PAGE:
While the original release was in two standard sized keepcases, this one is in a double sized stackpack release where all four discs are laid out on top of each other. The front cover artwork is good as it brings four of the principle girls to it with the requisite pinks and purples in the background while giving it that mild photographic look. The back cover carries through the color style and slightly off kilter look as it adds more character artwork and several good shots from the show. The tagline is kind of awkward but the plot premise piece is decent and sells the show nicely without trying to oversell it. Add in the production credits and a solid technical grid and it’s a decent looking release but not one that leaps out at you either. No show related inserts are included nor is there a reversible cover.

Extras:
The only extras included are clean versions of the opening and closing sequences.

Content: (please note that content portions of a review may contain spoilers)
Based on the PlayStation game from several years ago, Kimikiss: Pure Rouge is a twenty-four episode series with an additional OVA that tells the tale of young love. The first half of the series is covered here with thirteen episodes that introduces us to the lives of these high school students that range from first years to third years, though the principal character depending on your point of view is a second year student. Unlike a lot of shows about teenage romance, Kimikiss is focused on capturing the feeling of young love, the uncertainty of it all and the quiet nature of how we approach each other at this time in our lives. There are amusing situations to be had and moments of laughter, but it avoids outright comedy and bad stereotypes.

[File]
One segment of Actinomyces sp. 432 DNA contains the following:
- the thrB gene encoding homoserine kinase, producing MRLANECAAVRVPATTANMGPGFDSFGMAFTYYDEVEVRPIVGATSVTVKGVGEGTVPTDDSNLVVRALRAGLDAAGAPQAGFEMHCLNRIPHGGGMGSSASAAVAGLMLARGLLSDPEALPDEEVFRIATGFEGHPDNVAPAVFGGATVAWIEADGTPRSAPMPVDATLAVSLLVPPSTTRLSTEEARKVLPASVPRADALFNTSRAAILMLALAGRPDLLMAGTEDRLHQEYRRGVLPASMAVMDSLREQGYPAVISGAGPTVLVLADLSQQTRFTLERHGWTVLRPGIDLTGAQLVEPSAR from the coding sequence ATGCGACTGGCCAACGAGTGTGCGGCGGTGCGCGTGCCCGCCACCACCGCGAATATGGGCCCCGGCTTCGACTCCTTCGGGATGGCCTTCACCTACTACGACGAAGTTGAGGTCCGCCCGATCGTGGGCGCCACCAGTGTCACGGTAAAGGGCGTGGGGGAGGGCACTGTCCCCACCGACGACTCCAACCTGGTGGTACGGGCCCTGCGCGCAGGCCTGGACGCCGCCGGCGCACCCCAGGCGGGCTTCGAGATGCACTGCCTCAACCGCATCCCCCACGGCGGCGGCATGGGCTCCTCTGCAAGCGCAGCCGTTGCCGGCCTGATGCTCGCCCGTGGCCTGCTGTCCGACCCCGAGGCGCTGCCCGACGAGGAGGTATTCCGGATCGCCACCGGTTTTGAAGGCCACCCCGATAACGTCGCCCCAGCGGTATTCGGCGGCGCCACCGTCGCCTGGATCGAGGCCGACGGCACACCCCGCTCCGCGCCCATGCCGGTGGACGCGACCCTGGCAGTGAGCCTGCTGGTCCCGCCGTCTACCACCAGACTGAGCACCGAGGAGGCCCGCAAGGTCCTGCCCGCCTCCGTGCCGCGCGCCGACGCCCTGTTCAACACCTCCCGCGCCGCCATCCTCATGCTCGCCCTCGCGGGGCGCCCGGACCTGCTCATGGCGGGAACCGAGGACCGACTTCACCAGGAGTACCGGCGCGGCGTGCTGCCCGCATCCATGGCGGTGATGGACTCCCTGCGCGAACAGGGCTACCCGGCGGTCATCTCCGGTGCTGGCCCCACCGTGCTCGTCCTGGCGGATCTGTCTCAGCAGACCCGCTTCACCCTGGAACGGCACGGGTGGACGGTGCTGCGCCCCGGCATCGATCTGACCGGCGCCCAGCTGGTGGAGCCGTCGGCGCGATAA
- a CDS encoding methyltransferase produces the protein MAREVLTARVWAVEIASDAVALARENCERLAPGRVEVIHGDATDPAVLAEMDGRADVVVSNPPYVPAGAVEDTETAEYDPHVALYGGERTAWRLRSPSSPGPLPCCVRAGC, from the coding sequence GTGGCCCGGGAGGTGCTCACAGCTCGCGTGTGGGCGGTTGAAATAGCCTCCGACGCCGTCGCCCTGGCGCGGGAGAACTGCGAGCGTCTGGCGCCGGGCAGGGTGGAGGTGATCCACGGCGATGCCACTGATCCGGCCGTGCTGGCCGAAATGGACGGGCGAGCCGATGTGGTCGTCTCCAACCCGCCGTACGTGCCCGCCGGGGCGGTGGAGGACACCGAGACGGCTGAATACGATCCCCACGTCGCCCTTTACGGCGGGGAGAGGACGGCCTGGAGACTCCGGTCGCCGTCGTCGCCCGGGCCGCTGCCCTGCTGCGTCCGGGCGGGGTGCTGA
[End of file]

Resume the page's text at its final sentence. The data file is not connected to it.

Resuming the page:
Kimikiss centers on second years student Kouchi, a generally nice guy who aspires to be a writer of some sort when he grows up. His school life and life in general is about to be thrown off kilter when a mysterious girl is suddenly in his house and he learns that it’s actually his childhood friend Mao. Mao’s a year older than him and she used to play with him and his friend Kazuki but she moved away at the end of middle school to go to France for reasons that aren’t entirely clear. She’s returned to Japan now though and most of the girls in her new class suggest that it’s because she wants to get into a Japanese college and has to get back into the swing of how things are done here. Mao gives in to that idea, but there’s a sadness about her that speaks volumes that it may be something else.

Working through their spring semester and into the early summer months before break, Kimikiss introduces the three leads here to many other characters in the show. Kazuki has a younger sister who has a friend where both of them have a pair of little plush frogs they play with. That’s really the most outlandish part of the show and that in itself is really very tame. As the kids go into their new semester, there are several other characters that come into play as a small loose group of friends forms. Kazuki’s friend Asuka is a strong soccer player who can get only so far because she can’t play in official games but she’s very interested in Kazuki. Which is a problem as she watches him slowly get close to Eriko, the most unusual girl in the group who is a huge introvert and looks at life a little askew when it comes to performing unusual experiments about life and having really bland taste buds.